Tom Magness passed away at 1930 hours, 28 December, at the VA Hospital in Washington DC. Beloved husband of Dhana L. Magness; father of Lt. Col. Thomas H. Magness, IV, John M. Magness, Jennifer E. Perrier and Paul Scott Magness; brother
of David M. Magness and the late Charles F. Magness; grandfather of Jenna, Chelsea, Shelby, John Michael Jr. and Gary Thomas.
A Mass of
Christian Burial for Tom was held at 10:45 am, 5 January, at the Old Post Chapel, Fort Myer, Virginia,
followed by burial in Arlington National Cemetery. A reception was held afterward at the Fort Myer
Messages of condolences can be sent to Dhana and her family at 11721 Saddle Crescent Circle,
Oakton, VA 22124.
Donations in lieu of flowers should be sent to the Chaplain's Service Fund, VA Hospital, Attn: Hospice Unit, 50 Irving Street,
Washington, DC 20422.
Class Memorial Pages\L-2 Tom Magness.pdf
A tribute to a great soldier and gentleman. As Tom joins the Long grey Line, we can cherish his friendship and camaraderie.
He will be missed by us all. God be with him and his family. He joins others of us that have lost loved family members in 2004.
To The Magness Family:
Please accept our sincere condolences on behalf of the Olshansky Family.
We have such fond memories of Tom from when he and Dhana hosted the Class of '61 for a class social at their beautiful home
in Virginia. When our son Tory was a Cadet, Class of '97, Tom 's son was a "P" and extended his warmth to another class son.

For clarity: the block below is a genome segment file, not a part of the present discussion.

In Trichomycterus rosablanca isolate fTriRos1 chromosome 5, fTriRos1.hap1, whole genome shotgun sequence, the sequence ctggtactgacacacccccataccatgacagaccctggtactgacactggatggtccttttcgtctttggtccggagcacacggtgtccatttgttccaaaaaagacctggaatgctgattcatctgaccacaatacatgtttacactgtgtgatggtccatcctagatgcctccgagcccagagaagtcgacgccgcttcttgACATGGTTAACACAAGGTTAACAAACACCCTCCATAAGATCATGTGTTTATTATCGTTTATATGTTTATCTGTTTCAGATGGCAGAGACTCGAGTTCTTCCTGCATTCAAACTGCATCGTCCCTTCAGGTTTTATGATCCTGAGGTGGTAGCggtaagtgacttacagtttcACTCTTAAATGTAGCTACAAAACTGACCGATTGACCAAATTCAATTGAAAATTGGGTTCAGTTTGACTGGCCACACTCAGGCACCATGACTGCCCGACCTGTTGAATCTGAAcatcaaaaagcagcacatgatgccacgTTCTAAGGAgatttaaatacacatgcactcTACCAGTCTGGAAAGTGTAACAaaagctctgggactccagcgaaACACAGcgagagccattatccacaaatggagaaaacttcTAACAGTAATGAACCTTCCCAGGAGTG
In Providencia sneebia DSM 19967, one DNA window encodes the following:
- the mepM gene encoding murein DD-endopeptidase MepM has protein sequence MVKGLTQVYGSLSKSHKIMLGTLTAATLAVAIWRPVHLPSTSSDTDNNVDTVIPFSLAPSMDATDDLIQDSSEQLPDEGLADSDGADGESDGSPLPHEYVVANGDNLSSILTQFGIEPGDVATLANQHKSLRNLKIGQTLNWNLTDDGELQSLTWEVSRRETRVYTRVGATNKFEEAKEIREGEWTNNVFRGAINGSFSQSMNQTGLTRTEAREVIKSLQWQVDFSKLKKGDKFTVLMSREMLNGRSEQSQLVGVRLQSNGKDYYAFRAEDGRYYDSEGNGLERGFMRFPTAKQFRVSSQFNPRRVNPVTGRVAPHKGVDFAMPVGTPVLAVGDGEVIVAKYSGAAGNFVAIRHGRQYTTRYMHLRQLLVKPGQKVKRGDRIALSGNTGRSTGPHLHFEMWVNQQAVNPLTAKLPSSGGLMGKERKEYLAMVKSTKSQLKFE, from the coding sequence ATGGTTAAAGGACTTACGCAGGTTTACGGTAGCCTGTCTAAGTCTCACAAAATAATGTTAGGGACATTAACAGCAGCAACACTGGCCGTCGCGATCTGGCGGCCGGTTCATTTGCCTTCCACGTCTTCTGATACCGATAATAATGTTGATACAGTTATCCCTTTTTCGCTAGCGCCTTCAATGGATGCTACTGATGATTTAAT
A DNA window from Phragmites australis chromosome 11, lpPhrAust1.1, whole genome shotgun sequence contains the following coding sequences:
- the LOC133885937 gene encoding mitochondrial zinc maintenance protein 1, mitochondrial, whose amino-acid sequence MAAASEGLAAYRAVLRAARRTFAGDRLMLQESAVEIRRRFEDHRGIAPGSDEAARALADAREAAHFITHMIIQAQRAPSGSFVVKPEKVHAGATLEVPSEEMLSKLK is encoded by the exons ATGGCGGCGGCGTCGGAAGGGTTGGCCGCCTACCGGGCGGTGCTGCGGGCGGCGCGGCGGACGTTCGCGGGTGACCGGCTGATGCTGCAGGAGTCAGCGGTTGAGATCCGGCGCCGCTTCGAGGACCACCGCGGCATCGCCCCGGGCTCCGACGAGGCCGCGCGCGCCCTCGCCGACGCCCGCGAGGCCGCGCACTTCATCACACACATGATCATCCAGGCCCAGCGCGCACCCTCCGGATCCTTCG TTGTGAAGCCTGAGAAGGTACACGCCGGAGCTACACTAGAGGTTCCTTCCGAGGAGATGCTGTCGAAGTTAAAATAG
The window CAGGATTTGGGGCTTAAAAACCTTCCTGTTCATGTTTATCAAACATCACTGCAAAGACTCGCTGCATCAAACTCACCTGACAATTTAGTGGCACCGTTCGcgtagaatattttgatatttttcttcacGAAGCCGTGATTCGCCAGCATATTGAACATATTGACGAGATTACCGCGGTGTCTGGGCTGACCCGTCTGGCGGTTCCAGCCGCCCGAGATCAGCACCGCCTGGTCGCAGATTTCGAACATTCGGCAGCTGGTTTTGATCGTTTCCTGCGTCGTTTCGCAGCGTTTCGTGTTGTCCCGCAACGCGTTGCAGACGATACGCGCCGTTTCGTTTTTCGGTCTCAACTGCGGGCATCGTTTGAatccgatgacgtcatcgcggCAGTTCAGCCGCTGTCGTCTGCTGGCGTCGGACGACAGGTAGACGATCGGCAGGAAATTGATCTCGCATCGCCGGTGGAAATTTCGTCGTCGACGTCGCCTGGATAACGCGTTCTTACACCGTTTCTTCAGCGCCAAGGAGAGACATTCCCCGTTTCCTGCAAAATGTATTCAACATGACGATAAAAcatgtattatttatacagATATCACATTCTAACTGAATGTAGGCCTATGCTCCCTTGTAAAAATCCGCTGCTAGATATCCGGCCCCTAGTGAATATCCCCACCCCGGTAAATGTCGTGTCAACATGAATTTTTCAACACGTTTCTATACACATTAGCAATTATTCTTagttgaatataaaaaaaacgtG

And Tom and his son extended their hospitality to us to attend their renown "Department Lobster Bake". We will cherish these
" Well Done!"
Myra & Shane
Obituary from funeral program:
Colonel (Ret) Thomas H. "Tom" Magness III went to be with the Lord on Tuesday, December 28,2004 at the Veteran's
Administration Hospital in Washington, DC, surrounded by family and friends.
Tom was born May 7, 1937 in Baltimore, MD, the son of the late Colonel Thomas H. Magness, Jr. and Alice Severs Magness.
He graduated from West Point in 1961 and was commissioned as an artillery officer. He served in field artillery units in
Florida, Kentucky, North Carolina and Turkey. He served as an Artillery Battalion operations officer in Vietnam where he was
severely wounded in action in 1970, earning a Purple Heart and a Silver Star. He transferred to the Corps of Engineers in
1974. Tom spent the remainder of his career in Army environmental management positions to include assignments at West Point,